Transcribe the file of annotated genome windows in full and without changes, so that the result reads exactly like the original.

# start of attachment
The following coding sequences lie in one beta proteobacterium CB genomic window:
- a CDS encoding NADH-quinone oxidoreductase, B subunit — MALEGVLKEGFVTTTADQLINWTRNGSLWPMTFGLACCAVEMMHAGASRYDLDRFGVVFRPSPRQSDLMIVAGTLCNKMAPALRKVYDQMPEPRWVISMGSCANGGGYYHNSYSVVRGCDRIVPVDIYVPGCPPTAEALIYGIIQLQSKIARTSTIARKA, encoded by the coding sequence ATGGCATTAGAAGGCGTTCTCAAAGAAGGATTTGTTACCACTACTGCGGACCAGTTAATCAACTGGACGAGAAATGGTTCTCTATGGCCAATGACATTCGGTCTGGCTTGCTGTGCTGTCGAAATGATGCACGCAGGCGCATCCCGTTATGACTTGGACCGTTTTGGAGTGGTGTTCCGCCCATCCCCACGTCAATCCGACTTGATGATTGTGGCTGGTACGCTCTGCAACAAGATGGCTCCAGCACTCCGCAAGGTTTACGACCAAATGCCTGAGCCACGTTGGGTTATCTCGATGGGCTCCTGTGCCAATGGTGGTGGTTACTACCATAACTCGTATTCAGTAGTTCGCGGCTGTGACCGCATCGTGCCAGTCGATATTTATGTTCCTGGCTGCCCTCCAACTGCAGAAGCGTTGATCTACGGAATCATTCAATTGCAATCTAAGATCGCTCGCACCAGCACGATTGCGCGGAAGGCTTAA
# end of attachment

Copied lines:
The following coding sequences lie in one beta proteobacterium CB genomic window:
- a CDS encoding NADH-quinone oxidoreductase, B subunit — MALEGVLKEGFVTTTADQLINWTRNGSLWPMTFGLACCAVEMMHAGASRYDLDRFGVVFRPSPRQSDLMIVAGTLCNKMAPALRKVYDQMPEPRWVISMGSCANGGGYYHNSYSVVRGCDRIVPVDIYVPGCPPTAEALIYGIIQLQSKIARTSTIARKA, encoded by the coding sequence ATGGCATTAGAAGGCGTTCTCAAAGAAGGATTTGTTACCACTACTGCGGACCAGTTAATCAACTGGACGAGAAATGGTTCTCTATGGCCAATGACATTCGGTCTGGCTTGCTGTGCTGTCGAAATGATGCACGCAGGCGCATCCCGTTATGACTTGGACCGTTTTGGAGTGGTGTTCCGCCCATCCCCACGTCAATCCGACTTGATGATTGTGGCTGGTACGCTCTGCAACAAGATGGCTCCAGCACTCCGCAAGGTTTACGACCAAATGCCTGAGCCACGTTGGGTTATCTCGATGGGCTCCTGTGCCAATGGTGGTGGTTACTACCATAACTCGTATTCAGTAGTTCGCGGCTGTGACCGCATCGTGCCAGTCGATATTTATGTTCCTGGCTGCCCTCCAACTGCAGAAGCGTTGATCTACGGAATCATTCAATTGCAATCTAAGATCGCTCGCACCAGCACGATTGCGCGGAAGGCTTAA